Didaskaleinophobia is a condition that describes a severe fear of going to school. It is sometimes referred to as separation anxiety, but some doctors argue that separation anxiety describes fear of being separated by parents for any reason, not just to attend school. These doctors maintain that didaskaleinophobia may be a type of separation anxiety.
Though primarily associated with children under age the age of 12, didaskaleinophobia can affect both children and teens and, in rare cases, may continue into adulthood. Children who suffer this condition may have many fears associated with going to school. Often they are fearful for themselves, that something bad will happen to them at school, but sometimes they are fearful that some harm may come to their parents or loved ones while they are away. Whatever the imagined threat, children who suffer didaskaleinophobia have fear reactions that are common to many other phobias.
Some of the behavior associated with didaskaleinophobia includes refusing to attend school, complaints of illness, and irrational fear for themselves and parents. In addition, the child may become overly reliant on their parents, and may throw temper tantrums when faced with having to leave home for school. Children who suffer this condition may also become withdrawn, avoiding contact with anyone other than their parents.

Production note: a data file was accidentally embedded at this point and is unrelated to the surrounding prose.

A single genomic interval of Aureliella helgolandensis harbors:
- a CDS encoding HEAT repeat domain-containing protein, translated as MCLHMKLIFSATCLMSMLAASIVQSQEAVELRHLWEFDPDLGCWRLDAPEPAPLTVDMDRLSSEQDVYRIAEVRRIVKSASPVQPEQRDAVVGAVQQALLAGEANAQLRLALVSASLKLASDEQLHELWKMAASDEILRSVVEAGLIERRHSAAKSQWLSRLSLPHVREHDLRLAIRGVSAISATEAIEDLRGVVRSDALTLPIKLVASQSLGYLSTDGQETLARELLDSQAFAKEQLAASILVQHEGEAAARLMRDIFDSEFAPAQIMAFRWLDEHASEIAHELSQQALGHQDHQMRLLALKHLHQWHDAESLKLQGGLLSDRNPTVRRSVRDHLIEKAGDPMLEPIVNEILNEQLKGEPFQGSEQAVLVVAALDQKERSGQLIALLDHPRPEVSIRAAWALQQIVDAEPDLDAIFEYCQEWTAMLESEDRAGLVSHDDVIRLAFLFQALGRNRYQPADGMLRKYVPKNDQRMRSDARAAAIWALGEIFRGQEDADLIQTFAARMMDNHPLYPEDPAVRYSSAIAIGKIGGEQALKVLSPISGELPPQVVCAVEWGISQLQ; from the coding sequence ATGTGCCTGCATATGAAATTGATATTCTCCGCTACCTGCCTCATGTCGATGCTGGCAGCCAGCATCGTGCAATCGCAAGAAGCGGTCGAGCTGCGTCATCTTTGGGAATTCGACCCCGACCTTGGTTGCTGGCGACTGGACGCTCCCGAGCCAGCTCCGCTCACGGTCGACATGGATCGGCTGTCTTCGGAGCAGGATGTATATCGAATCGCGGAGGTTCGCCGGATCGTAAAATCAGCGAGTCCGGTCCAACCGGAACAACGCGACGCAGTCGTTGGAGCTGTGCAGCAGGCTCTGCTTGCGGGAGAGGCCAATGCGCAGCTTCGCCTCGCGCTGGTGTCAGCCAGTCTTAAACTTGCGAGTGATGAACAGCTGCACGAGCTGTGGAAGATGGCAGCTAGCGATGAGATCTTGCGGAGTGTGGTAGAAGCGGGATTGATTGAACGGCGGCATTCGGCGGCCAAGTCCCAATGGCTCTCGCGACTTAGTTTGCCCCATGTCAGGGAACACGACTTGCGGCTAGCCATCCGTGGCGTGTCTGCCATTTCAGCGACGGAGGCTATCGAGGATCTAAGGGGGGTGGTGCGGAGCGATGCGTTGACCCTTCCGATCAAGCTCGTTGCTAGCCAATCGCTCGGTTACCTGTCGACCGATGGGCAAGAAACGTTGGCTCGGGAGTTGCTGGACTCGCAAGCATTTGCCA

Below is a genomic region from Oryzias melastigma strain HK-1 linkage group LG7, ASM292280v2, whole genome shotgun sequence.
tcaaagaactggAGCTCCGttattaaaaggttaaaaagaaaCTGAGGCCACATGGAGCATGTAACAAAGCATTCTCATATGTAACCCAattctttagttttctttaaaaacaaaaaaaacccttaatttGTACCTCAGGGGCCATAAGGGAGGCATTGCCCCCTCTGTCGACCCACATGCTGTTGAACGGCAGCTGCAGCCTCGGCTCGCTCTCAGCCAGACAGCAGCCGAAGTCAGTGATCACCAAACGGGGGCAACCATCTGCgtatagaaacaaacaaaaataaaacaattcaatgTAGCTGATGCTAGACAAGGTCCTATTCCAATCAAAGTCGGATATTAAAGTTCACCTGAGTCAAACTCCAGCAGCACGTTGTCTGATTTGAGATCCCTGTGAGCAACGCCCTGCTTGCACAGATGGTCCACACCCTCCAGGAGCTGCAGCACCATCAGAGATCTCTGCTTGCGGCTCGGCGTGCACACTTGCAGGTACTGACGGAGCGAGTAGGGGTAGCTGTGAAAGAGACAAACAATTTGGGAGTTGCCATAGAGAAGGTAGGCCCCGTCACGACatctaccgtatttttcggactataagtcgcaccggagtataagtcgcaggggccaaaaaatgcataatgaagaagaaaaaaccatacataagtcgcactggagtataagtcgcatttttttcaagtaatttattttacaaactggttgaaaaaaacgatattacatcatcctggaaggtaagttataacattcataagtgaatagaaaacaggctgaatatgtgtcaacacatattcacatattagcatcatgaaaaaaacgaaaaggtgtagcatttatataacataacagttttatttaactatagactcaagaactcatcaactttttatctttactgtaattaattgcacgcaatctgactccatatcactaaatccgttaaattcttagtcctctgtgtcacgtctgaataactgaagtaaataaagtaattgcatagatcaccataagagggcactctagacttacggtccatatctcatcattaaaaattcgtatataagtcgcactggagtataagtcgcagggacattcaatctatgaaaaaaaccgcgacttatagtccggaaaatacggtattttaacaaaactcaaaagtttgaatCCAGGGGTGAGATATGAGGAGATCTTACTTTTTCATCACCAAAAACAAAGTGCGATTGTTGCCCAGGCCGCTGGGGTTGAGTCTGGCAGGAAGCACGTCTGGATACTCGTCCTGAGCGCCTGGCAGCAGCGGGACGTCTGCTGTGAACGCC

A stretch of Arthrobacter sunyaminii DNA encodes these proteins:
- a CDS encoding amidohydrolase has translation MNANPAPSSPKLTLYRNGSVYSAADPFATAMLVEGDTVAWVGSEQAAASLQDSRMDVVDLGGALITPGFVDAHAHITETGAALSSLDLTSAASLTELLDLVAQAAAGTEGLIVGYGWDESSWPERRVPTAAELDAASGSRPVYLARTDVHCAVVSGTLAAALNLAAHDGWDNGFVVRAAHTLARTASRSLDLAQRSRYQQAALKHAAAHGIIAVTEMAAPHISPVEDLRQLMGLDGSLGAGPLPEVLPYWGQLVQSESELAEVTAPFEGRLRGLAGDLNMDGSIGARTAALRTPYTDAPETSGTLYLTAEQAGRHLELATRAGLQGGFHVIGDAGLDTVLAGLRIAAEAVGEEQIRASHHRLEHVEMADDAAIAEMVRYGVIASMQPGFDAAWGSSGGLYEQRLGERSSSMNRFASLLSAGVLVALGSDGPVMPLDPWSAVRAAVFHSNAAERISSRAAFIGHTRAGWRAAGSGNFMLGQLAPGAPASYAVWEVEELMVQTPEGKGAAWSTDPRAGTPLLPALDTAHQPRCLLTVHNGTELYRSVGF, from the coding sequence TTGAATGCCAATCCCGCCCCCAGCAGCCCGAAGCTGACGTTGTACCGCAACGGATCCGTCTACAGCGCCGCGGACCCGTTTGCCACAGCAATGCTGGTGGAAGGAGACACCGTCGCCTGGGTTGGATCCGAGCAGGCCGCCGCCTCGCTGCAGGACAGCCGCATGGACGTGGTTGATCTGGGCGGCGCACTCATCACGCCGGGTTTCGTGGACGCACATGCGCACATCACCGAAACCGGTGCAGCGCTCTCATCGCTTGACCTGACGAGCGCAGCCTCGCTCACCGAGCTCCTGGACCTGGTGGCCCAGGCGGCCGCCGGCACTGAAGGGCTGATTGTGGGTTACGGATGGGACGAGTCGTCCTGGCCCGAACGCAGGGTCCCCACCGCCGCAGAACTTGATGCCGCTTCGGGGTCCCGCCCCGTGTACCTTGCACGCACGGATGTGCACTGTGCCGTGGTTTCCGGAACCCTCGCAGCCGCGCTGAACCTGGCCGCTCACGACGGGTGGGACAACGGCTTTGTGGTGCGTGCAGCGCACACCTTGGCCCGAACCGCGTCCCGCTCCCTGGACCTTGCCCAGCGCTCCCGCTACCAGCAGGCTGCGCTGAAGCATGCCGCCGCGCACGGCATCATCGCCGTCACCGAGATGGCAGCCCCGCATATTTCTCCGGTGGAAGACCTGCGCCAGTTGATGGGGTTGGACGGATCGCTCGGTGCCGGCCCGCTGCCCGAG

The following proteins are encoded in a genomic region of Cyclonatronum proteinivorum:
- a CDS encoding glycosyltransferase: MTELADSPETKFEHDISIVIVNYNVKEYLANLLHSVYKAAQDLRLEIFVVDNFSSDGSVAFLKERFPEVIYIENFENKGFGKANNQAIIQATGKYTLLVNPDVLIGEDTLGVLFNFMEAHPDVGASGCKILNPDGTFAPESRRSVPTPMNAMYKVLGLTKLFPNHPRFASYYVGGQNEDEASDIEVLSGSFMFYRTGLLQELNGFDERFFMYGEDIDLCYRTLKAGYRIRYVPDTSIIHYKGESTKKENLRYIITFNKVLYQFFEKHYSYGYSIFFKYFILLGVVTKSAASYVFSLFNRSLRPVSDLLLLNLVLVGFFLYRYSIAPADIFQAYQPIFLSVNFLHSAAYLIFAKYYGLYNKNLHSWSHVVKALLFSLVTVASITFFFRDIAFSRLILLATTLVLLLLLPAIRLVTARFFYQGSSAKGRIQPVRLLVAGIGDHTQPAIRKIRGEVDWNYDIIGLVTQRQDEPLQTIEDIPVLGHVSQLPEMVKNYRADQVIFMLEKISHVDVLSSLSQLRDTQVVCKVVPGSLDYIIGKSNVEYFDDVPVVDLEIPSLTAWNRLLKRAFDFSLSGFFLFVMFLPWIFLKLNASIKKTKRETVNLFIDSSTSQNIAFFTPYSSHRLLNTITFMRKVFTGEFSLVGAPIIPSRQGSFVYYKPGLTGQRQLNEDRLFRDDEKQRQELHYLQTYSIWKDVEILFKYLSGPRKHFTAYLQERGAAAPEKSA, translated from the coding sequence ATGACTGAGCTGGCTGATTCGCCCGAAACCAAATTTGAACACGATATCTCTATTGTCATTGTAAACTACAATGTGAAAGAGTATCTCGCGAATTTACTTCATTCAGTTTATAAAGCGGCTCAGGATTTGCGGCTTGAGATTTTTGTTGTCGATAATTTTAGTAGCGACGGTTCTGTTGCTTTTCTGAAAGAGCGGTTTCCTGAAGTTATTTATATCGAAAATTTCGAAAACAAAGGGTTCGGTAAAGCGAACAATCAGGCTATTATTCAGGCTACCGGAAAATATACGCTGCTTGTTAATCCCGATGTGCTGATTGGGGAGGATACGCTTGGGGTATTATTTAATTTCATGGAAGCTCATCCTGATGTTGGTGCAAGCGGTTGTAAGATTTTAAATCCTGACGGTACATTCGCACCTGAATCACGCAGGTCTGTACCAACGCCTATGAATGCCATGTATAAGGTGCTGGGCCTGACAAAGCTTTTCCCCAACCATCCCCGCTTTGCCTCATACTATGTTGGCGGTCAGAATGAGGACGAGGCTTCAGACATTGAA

Most doctors believe that children who are unable to overcome their phobias are at increased risk of developing other types of anxiety disorders as adults. They may also be more prone to depression and other emotional problems. In spite of the risk these phobias can pose to children, few studies have been done to better understand and evaluate phobias in children. This may be because phobias are not common in children, but more often are suffered by adults or young adults.
Didaskaleinophobia is typically treated by counseling sessions aimed at helping children confront their fears. This type of treatment typically involves the administration of the school, as it could require after-school visits. During these visits, the child takes some time becoming comfortable with the school while having a parent along to help minimize fear. Each visit typically lasts longer and might include more exposure to other children and teachers.
In severe cases of didaskaleinophobia, medication might be part of the treatment program. These medications might include antidepressants or beta blockers. Many doctors believe that treating childhood phobias with these types of medications may carry risks of side effects that could be much more damaging than the phobia they are meant to treat. Antidepressants have been linked to suicide in children and teens.